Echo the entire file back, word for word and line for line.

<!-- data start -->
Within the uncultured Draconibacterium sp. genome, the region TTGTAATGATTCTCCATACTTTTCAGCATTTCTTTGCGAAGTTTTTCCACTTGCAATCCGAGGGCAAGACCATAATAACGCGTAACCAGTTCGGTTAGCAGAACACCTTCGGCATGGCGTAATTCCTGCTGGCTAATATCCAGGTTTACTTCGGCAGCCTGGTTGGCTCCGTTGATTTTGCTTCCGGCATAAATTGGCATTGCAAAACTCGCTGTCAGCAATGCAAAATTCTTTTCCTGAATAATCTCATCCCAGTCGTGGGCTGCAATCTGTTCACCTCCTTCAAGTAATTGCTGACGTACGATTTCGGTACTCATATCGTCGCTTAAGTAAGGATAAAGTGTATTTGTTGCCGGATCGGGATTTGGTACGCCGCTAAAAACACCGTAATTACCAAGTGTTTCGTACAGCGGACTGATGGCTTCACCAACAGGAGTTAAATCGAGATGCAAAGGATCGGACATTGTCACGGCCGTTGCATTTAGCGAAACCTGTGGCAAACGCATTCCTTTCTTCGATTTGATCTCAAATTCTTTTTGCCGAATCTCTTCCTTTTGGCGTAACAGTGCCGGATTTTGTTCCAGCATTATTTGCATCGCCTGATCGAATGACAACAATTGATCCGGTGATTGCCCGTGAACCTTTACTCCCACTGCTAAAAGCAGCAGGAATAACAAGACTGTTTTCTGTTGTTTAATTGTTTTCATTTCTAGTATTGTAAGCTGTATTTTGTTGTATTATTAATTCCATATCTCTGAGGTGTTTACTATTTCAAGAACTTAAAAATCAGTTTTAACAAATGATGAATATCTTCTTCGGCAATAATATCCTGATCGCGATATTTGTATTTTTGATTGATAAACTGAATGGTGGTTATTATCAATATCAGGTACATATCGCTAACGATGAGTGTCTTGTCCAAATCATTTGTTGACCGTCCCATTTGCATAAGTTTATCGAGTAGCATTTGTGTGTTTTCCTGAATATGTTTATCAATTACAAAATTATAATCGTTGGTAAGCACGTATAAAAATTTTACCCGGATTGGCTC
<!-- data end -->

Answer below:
Within the uncultured Draconibacterium sp. genome, the region TTGTAATGATTCTCCATACTTTTCAGCATTTCTTTGCGAAGTTTTTCCACTTGCAATCCGAGGGCAAGACCATAATAACGCGTAACCAGTTCGGTTAGCAGAACACCTTCGGCATGGCGTAATTCCTGCTGGCTAATATCCAGGTTTACTTCGGCAGCCTGGTTGGCTCCGTTGATTTTGCTTCCGGCATAAATTGGCATTGCAAAACTCGCTGTCAGCAATGCAAAATTCTTTTCCTGAATAATCTCATCCCAGTCGTGGGCTGCAATCTGTTCACCTCCTTCAAGTAATTGCTGACGTACGATTTCGGTACTCATATCGTCGCTTAAGTAAGGATAAAGTGTATTTGTTGCCGGATCGGGATTTGGTACGCCGCTAAAAACACCGTAATTACCAAGTGTTTCGTACAGCGGACTGATGGCTTCACCAACAGGAGTTAAATCGAGATGCAAAGGATCGGACATTGTCACGGCCGTTGCATTTAGCGAAACCTGTGGCAAACGCATTCCTTTCTTCGATTTGATCTCAAATTCTTTTTGCCGAATCTCTTCCTTTTGGCGTAACAGTGCCGGATTTTGTTCCAGCATTATTTGCATCGCCTGATCGAATGACAACAATTGATCCGGTGATTGCCCGTGAACCTTTACTCCCACTGCTAAAAGCAGCAGGAATAACAAGACTGTTTTCTGTTGTTTAATTGTTTTCATTTCTAGTATTGTAAGCTGTATTTTGTTGTATTATTAATTCCATATCTCTGAGGTGTTTACTATTTCAAGAACTTAAAAATCAGTTTTAACAAATGATGAATATCTTCTTCGGCAATAATATCCTGATCGCGATATTTGTATTTTTGATTGATAAACTGAATGGTGGTTATTATCAATATCAGGTACATATCGCTAACGATGAGTGTCTTGTCCAAATCATTTGTTGACCGTCCCATTTGCATAAGTTTATCGAGTAGCATTTGTGTGTTTTCCTGAATATGTTTATCAATTACAAAATTATAATCGTTGGTAAGCACGTATAAAAATTTTACCCGGATTGGCTC